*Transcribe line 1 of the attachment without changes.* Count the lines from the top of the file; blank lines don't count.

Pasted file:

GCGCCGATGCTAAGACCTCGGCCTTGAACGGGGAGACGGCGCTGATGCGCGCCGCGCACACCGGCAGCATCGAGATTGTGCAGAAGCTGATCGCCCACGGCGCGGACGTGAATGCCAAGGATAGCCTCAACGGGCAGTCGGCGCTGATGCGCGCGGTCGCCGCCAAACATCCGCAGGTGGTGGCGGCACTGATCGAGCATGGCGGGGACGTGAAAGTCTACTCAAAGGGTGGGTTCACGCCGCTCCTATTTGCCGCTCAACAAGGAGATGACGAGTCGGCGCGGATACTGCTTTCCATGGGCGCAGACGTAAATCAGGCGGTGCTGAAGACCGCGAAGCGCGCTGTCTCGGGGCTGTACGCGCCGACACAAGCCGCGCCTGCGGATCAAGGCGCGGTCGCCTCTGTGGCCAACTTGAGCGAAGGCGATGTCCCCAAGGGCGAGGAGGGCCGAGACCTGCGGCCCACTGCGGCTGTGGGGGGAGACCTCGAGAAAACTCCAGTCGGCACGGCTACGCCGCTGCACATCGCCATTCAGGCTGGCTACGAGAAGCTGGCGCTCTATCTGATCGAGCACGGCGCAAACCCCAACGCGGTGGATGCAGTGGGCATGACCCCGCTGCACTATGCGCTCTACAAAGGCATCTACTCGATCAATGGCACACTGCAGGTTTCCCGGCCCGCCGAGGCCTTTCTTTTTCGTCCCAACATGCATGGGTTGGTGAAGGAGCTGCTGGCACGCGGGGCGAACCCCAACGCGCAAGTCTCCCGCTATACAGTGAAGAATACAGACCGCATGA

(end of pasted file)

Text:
GCGCCGATGCTAAGACCTCGGCCTTGAACGGGGAGACGGCGCTGATGCGCGCCGCGCACACCGGCAGCATCGAGATTGTGCAGAAGCTGATCGCCCACGGCGCGGACGTGAATGCCAAGGATAGCCTCAACGGGCAGTCGGCGCTGATGCGCGCGGTCGCCGCCAAACATCCGCAGGTGGTGGCGGCACTGATCGAGCATGGCGGGGACGTGAAAGTCTACTCAAAGGGTGGGTTCACGCCGCTCCTATTTGCCGCTCAACAAGGAGATGACGAGTCGGCGCGGATACTGCTTTCCATGGGCGCAGACGTAAATCAGGCGGTGCTGAAGACCGCGAAGCGCGCTGTCTCGGGGCTGTACGCGCCGACACAAGCCGCGCCTGCGGATCAAGGCGCGGTCGCCTCTGTGGCCAACTTGAGCGAAGGCGATGTCCCCAAGGGCGAGGAGGGCCGAGACCTGCGGCCCACTGCGGCTGTGGGGGGAGACCTCGAGAAAACTCCAGTCGGCACGGCTACGCCGCTGCACATCGCCATTCAGGCTGGCTACGAGAAGCTGGCGCTCTATCTGATCGAGCACGGCGCAAACCCCAACGCGGTGGATGCAGTGGGCATGACCCCGCTGCACTATGCGCTCTACAAAGGCATCTACTCGATCAATGGCACACTGCAGGTTTCCCGGCCCGCCGAGGCCTTTCTTTTTCGTCCCAACATGCATGGGTTGGTGAAGGAGCTGCTGGCACGCGGGGCGAACCCCAACGCGCAAGTCTCCCGCTATACAGTGAAGAATACAGACCGCATGA